#9
Jeffrey D White, Orlando Sarnelle, Stephen K Hamilton
Climate change is driving large changes in the spatial and temporal distributions of species, with significant consequences for individual populations. Community- and ecosystem-level implications of altered species distributions may be complex and challenging to anticipate due to the cascading effects of disrupted interactions among species, which may exhibit threshold responses to extreme climatic events. Toxic, bloom-forming cyanobacteria like Microcystis are expected to increase worldwide with climate change, due in part to their high temperature optima for growth...
April 12, 2017: Ecological Applications: a Publication of the Ecological Society of America
https://www.readbyqxmd.com/read/28397328/dispersal-and-extrapolation-on-the-accuracy-of-temporal-predictions-from-distribution-models-for-the-darwin-s-frog
#10
David E Uribe-Rivera, Claudio Soto-Azat, Andrés Valenzuela-Sánchez, Gustavo Bizama, Javier A Simonetti, Patricio Pliscoff
Climate change is a major threat to biodiversity; the development of models that reliably predict its effects on species distributions is a priority for conservation biogeography. Two of the main issues for accurate temporal predictions from Species Distribution Models (SDM) are model extrapolation and unrealistic dispersal scenarios. We assessed the consequences of these issues on the accuracy of climate-driven SDM predictions for the dispersal-limited Darwin's frog Rhinoderma darwinii in South America. We calibrated models using historical data (1950-1975) and projected them across 40 years to predict distribution under current climatic conditions, assessing predictive accuracy through the area under the ROC curve (AUC) and True Skill Statistics (TSS), contrasting binary model predictions against temporal-independent validation dataset (i...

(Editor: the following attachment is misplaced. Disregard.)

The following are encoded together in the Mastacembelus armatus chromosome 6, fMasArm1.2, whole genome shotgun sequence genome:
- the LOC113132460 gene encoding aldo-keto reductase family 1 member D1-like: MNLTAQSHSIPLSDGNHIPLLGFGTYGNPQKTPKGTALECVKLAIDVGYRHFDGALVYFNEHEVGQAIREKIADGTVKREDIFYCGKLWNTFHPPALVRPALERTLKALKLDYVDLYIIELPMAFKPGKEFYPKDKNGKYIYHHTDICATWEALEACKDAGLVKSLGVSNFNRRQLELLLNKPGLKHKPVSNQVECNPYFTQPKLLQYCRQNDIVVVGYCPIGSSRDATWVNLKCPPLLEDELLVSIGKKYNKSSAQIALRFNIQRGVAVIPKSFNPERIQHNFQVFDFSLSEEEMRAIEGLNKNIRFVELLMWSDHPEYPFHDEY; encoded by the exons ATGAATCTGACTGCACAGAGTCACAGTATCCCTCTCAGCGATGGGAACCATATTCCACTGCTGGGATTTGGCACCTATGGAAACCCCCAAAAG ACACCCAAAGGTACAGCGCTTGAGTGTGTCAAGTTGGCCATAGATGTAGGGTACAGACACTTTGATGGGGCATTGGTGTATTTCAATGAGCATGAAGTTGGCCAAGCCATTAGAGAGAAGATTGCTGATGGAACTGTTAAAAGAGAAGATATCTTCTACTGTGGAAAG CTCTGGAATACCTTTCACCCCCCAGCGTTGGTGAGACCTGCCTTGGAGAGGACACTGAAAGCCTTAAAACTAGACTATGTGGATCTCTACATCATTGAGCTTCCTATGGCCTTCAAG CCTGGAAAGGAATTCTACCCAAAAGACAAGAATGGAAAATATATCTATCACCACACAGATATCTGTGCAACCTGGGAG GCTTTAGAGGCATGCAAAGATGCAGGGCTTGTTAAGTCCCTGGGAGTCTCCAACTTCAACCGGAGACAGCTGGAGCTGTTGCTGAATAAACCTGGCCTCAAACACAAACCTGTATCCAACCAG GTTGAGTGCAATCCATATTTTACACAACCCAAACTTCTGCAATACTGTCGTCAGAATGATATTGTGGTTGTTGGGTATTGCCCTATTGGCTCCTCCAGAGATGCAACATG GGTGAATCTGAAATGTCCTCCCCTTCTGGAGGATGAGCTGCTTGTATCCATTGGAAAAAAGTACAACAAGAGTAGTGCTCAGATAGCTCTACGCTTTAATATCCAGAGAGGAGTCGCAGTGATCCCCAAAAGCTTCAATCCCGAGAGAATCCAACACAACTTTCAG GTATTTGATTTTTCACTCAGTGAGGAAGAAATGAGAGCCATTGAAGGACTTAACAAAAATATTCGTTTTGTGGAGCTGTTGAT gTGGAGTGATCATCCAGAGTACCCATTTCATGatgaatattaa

April 11, 2017: Ecological Applications: a Publication of the Ecological Society of America
https://www.readbyqxmd.com/read/28390104/historical-and-projected-trends-in-landscape-drivers-affecting-carbon-dynamics-in-alaska
#11
Neal J Pastick, Paul Duffy, Hélène Genet, T Scott Rupp, Bruce K Wylie, Kristofer D Johnson, M Torre Jorgenson, Norman Bliss, A David McGuire, Elchin E Jafarov, Joseph F Knight
Modern climate change in Alaska has resulted in widespread thawing of permafrost, increased fire activity, and extensive changes in vegetation characteristics that have significant consequences for socio-ecological systems. Despite observations of the heightened sensitivity of these systems to change, there has not been a comprehensive assessment of factors that drive ecosystem changes throughout Alaska. Here we present research that improves our understanding of the main drivers of the spatiotemporal patterns of carbon dynamics using in situ observations, remote sensing data, and an array of modeling techniques...
April 8, 2017: Ecological Applications: a Publication of the Ecological Society of America
https://www.readbyqxmd.com/read/28390084/mapping-and-exploring-variation-in-post-fire-vegetation-recovery-following-mixed-severity-wildfire-using-airborne-lidar
#12
Christopher E Gordon, Owen F Price, Elizabeth M Tasker
There is a public perception that large high severity wildfires decrease biodiversity and increase fire hazard by homogenising vegetation composition and increasing the cover of mid-story vegetation. But a growing literature suggests that vegetation responses are nuanced. LiDAR technology provides a promising remote sensing tool to test hypotheses about post-fire vegetation regrowth because vegetation cover can be quantified within different height strata at fine-scales over large areas. We assess the usefulness of airborne LiDAR data for measuring post-fire mid-story vegetation regrowth over a range of spatial resolutions (10x10m, 30x30m, 50x50m, 100x100m cell size) and investigate the effect of fire severity on regrowth amount and spatial pattern following a mixed severity wildfire in Warrumbungle National Park, Australia...